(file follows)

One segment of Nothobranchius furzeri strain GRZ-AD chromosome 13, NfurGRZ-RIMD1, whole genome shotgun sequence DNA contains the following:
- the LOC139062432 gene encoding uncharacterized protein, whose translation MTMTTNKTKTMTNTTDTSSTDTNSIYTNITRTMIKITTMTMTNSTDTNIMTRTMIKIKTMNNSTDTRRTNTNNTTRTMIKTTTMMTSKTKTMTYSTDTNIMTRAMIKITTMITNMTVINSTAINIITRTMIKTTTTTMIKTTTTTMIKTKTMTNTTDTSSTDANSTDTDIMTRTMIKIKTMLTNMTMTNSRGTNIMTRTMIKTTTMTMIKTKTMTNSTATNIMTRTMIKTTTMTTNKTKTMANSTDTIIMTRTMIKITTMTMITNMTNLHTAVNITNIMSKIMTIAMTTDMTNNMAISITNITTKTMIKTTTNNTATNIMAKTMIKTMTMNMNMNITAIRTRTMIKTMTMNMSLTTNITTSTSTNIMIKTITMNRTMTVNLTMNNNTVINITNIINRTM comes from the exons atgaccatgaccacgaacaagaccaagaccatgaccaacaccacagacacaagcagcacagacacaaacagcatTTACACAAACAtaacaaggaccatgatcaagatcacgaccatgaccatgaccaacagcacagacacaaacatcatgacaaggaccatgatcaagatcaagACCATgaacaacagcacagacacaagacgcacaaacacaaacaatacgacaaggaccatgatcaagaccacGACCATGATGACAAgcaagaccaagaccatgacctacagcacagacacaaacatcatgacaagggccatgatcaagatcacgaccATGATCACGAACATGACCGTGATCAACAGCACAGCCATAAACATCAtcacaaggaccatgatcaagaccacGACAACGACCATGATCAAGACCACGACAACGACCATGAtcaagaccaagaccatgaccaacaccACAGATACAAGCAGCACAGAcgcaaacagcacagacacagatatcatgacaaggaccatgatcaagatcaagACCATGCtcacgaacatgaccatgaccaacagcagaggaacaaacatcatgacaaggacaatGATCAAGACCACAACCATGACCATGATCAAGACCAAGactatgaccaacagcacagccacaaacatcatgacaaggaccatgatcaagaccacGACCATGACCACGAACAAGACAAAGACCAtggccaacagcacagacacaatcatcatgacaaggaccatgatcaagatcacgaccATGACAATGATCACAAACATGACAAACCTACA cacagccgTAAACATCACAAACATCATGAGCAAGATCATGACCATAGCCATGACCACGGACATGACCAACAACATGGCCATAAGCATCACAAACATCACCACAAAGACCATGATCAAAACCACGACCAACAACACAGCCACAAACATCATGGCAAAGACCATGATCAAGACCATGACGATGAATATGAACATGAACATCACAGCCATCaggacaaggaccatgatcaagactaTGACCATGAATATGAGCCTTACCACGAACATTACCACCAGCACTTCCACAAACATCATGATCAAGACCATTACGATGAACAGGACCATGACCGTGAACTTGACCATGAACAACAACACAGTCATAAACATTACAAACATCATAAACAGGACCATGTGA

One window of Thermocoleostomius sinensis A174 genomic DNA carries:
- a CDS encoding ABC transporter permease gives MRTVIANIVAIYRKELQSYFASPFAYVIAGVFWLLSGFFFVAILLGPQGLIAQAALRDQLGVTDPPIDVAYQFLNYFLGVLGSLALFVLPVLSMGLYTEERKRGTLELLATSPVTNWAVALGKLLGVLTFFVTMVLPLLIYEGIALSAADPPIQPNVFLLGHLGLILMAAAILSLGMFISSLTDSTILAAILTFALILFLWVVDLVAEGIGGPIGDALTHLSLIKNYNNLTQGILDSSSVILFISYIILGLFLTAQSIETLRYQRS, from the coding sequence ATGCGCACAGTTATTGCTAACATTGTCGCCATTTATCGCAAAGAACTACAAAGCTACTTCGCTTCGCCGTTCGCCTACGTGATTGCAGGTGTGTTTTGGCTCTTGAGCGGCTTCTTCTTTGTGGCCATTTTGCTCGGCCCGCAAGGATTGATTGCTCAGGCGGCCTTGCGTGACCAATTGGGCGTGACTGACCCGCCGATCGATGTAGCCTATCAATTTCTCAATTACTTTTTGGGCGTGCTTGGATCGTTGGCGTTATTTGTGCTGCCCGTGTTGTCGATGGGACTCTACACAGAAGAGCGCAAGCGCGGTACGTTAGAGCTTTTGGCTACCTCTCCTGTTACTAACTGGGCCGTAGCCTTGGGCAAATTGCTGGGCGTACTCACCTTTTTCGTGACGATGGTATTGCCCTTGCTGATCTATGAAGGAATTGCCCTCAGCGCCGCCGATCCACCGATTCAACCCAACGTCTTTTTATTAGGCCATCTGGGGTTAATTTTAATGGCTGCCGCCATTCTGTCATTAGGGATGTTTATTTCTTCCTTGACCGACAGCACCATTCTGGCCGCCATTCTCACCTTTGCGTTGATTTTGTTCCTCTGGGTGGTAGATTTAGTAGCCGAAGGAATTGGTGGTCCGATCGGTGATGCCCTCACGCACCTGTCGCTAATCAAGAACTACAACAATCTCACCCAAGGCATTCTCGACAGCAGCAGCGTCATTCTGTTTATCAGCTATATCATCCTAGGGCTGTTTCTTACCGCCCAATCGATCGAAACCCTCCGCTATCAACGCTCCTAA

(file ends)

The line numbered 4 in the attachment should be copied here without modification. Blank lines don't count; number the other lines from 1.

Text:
- a CDS encoding ABC transporter permease gives MRTVIANIVAIYRKELQSYFASPFAYVIAGVFWLLSGFFFVAILLGPQGLIAQAALRDQLGVTDPPIDVAYQFLNYFLGVLGSLALFVLPVLSMGLYTEERKRGTLELLATSPVTNWAVALGKLLGVLTFFVTMVLPLLIYEGIALSAADPPIQPNVFLLGHLGLILMAAAILSLGMFISSLTDSTILAAILTFALILFLWVVDLVAEGIGGPIGDALTHLSLIKNYNNLTQGILDSSSVILFISYIILGLFLTAQSIETLRYQRS, from the coding sequence ATGCGCACAGTTATTGCTAACATTGTCGCCATTTATCGCAAAGAACTACAAAGCTACTTCGCTTCGCCGTTCGCCTACGTGATTGCAGGTGTGTTTTGGCTCTTGAGCGGCTTCTTCTTTGTGGCCATTTTGCTCGGCCCGCAAGGATTGATTGCTCAGGCGGCCTTGCGTGACCAATTGGGCGTGACTGACCCGCCGATCGATGTAGCCTATCAATTTCTCAATTACTTTTTGGGCGTGCTTGGATCGTTGGCGTTATTTGTGCTGCCCGTGTTGTCGATGGGACTCTACACAGAAGAGCGCAAGCGCGGTACGTTAGAGCTTTTGGCTACCTCTCCTGTTACTAACTGGGCCGTAGCCTTGGGCAAATTGCTGGGCGTACTCACCTTTTTCGTGACGATGGTATTGCCCTTGCTGATCTATGAAGGAATTGCCCTCAGCGCCGCCGATCCACCGATTCAACCCAACGTCTTTTTATTAGGCCATCTGGGGTTAATTTTAATGGCTGCCGCCATTCTGTCATTAGGGATGTTTATTTCTTCCTTGACCGACAGCACCATTCTGGCCGCCATTCTCACCTTTGCGTTGATTTTGTTCCTCTGGGTGGTAGATTTAGTAGCCGAAGGAATTGGTGGTCCGATCGGTGATGCCCTCACGCACCTGTCGCTAATCAAGAACTACAACAATCTCACCCAAGGCATTCTCGACAGCAGCAGCGTCATTCTGTTTATCAGCTATATCATCCTAGGGCTGTTTCTTACCGCCCAATCGATCGAAACCCTCCGCTATCAACGCTCCTAA